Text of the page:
Cost plans or BOQs, particularly those used at early design stages will often include average prices calculated on a per m2 basis for various construction elements. Whilst useful when the dimensions and thickness are common (such as brick wall or windows) it is not so straightforward when we see “x m2 of structural steel” or “x m2 of foundation concrete”. There are a few options that can be followed depending on what stage the design is at and what sort of information is available.
- Go back to design team/QS/ or the drawings/documentation and find more accurate material quantities in m3/kg. Typically these may not be available until later stages of the design so option 2 or 3 will need to be followed until more accurate quantities can be updated at later stages.
- Utilise our “m2” templates which average quantities on a per m2 basis. These can be quite high-level estimations as quantities vary significantly depending on the size/span/density of the project but good for early-stage (2) analysis. For example “Foundation system strip foundations 300mm (m2)” template averages strip foundations on a per m2 of ground floor area. We also have larger whole building templates (search “(TS)” in the library for even earlier stage analysis when all that is known is a gross floor area and use.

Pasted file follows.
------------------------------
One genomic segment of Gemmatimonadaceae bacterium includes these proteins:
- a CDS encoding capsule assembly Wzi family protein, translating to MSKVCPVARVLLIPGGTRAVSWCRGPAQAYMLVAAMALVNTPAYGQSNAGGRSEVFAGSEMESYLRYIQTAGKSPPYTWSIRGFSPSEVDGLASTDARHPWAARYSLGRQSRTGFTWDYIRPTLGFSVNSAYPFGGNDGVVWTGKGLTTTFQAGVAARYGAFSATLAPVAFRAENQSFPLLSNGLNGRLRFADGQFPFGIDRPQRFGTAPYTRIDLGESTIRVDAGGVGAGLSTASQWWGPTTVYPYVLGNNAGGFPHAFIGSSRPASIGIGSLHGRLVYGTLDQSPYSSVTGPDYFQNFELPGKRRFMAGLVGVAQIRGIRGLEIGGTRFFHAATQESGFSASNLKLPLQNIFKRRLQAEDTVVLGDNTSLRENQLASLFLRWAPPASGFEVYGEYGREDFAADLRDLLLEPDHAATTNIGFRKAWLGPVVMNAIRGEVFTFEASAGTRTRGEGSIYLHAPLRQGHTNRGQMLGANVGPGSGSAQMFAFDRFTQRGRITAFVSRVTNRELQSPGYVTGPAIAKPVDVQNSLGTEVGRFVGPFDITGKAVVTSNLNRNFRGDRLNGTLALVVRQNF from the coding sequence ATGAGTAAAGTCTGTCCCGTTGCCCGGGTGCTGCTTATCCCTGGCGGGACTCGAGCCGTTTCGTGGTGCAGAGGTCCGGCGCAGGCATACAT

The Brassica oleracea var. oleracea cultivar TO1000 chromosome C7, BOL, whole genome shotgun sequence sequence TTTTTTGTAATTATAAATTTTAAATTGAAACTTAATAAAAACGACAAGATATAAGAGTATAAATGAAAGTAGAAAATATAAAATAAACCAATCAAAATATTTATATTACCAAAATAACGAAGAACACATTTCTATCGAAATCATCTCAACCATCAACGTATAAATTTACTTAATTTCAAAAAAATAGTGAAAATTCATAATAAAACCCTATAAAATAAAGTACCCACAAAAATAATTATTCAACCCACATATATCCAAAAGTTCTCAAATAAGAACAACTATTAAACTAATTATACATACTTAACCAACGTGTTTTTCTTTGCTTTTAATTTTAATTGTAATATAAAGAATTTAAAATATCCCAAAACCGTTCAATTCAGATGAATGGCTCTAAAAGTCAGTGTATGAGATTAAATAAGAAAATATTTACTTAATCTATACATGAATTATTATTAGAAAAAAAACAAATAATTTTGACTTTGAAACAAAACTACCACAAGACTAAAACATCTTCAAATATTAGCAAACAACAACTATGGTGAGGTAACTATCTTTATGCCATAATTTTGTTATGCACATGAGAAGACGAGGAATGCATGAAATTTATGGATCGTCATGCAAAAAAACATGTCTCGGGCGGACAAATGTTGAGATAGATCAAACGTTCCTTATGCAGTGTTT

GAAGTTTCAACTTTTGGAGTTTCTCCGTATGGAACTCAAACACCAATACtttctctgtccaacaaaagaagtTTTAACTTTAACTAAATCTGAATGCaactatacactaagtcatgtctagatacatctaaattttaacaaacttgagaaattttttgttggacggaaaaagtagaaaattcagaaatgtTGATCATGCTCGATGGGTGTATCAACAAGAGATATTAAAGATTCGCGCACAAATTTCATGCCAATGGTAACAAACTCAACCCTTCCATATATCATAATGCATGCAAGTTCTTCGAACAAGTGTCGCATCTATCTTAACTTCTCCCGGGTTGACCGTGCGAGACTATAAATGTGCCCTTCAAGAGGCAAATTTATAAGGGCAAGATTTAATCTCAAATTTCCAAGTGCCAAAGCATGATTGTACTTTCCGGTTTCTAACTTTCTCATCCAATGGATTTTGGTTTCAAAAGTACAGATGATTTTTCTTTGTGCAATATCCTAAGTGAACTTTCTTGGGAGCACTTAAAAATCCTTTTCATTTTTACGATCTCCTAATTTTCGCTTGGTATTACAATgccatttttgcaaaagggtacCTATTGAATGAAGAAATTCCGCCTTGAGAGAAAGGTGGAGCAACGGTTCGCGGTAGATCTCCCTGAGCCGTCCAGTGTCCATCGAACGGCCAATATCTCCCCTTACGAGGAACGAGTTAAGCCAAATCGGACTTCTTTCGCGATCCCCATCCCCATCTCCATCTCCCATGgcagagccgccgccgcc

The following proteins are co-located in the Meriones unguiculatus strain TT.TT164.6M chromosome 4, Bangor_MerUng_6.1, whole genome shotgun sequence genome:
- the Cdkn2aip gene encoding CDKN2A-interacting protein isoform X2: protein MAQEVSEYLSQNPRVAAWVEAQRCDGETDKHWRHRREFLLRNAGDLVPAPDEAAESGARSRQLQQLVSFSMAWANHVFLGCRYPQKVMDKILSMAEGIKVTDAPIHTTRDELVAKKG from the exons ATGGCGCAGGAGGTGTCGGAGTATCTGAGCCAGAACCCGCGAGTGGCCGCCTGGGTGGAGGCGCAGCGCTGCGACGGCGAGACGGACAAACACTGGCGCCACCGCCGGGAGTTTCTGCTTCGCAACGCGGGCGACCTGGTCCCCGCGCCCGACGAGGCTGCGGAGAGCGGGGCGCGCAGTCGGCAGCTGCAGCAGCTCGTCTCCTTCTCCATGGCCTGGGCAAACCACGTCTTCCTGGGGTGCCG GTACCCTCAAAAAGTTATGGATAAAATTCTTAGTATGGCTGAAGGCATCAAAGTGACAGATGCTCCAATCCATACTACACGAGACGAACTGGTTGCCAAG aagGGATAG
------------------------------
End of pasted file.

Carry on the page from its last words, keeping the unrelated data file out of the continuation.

- Utilise our “£/$” templates which average material quantities based on expenditure such as “Foundation reinforced concrete 40Mpa 1.5% reo (£)” Or for steel framing, we have this one “Framing structural steel (universal beam column etc) £”
We encourage users to also create their own “m2” or “£/$” templates as applicable to their circumstances. By using project data from projects at more advanced stages quantities may be averaged on m2 or £/$ basis for use on other similar projects. Please get in touch if you would like further assistance with this.
The important thing is not to wait until the design has developed to the stage where detailed quantities are available as you may miss out on the opportunity to present the alternatives. Make an assumption and get the discussions flowing as quickly as possible.
Better to be vaguely right than be precisely wrong!